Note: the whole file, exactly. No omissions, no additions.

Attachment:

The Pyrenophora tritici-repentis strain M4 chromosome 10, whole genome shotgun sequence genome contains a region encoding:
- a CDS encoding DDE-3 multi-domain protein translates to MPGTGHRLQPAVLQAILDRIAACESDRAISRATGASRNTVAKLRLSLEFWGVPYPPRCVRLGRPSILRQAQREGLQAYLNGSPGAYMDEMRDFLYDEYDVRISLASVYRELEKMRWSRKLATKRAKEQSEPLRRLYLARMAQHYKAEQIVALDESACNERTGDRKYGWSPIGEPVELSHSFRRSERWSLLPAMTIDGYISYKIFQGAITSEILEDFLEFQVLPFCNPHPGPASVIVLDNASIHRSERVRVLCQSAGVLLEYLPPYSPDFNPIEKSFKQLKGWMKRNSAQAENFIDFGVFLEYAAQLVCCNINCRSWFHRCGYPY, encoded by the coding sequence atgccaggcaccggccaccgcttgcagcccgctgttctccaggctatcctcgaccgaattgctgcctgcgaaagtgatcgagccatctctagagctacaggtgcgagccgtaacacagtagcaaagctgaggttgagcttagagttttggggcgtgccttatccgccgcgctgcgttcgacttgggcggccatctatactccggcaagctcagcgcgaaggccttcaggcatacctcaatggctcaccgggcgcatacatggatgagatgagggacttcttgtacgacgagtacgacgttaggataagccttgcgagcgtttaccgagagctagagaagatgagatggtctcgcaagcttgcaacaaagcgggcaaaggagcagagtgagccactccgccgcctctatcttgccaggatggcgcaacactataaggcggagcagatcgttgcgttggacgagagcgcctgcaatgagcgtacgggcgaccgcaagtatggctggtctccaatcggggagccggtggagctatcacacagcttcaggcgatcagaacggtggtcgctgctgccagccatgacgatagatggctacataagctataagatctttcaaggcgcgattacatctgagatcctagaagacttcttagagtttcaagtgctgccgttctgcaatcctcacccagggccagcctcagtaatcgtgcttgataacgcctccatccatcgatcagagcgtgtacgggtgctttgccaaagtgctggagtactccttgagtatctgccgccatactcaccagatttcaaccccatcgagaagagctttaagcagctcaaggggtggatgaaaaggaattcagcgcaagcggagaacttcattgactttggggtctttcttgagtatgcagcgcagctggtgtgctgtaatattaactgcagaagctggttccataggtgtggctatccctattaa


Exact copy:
The Pyrenophora tritici-repentis strain M4 chromosome 10, whole genome shotgun sequence genome contains a region encoding:
- a CDS encoding DDE-3 multi-domain protein translates to MPGTGHRLQPAVLQAILDRIAACESDRAISRATGASRNTVAKLRLSLEFWGVPYPPRCVRLGRPSILRQAQREGLQAYLNGSPGAYMDEMRDFLYDEYDVRISLASVYRELEKMRWSRKLATKRAKEQSEPLRRLYLARMAQHYKAEQIVALDESACNERTGDRKYGWSPIGEPVELSHSFRRSERWSLLPAMTIDGYISYKIFQGAITSEILEDFLEFQVLPFCNPHPGPASVIVLDNASIHRSERVRVLCQSAGVLLEYLPPYSPDFNPIEKSFKQLKGWMKRNSAQAENFIDFGVFLEYAAQLVCCNINCRSWFHRCGYPY, encoded by the coding sequence atgccaggcaccggccaccgcttgcagcccgctgttctccaggctatcctcgaccgaattgctgcctgcgaaagtgatcgagccatctctagagctacaggtgcgagccgtaacacagtagcaaagctgaggttgagcttagagttttggggcgtgccttatccgccgcgctgcgttcgacttgggcggccatctatactccggcaagctcagcgcgaaggccttcaggcatacctcaatggctcaccgggcgcatacatggatgagatgagggacttcttgtacgacgagtacgacgttaggataagccttgcgagcgtttaccgagagctagagaagatgagatggtctcgcaagcttgcaacaaagcgggcaaaggagcagagtgagccactccgccgcctctatcttgccaggatggcgcaacactataaggcggagcagatcgttgcgttggacgagagcgcctgcaatgagcgtacgggcgaccgcaagtatggctggtctccaatcggggagccggtggagctatcacacagcttcaggcgatcagaacggtggtcgctgctgccagccatgacgatagatggctacataagctataagatctttcaaggcgcgattacatctgagatcctagaagacttcttagagtttcaagtgctgccgttctgcaatcctcacccagggccagcctcagtaatcgtgcttgataacgcctccatccatcgatcagagcgtgtacgggtgctttgccaaagtgctggagtactccttgagtatctgccgccatactcaccagatttcaaccccatcgagaagagctttaagcagctcaaggggtggatgaaaaggaattcagcgcaagcggagaacttcattgactttggggtctttcttgagtatgcagcgcagctggtgtgctgtaatattaactgcagaagctggttccataggtgtggctatccctattaa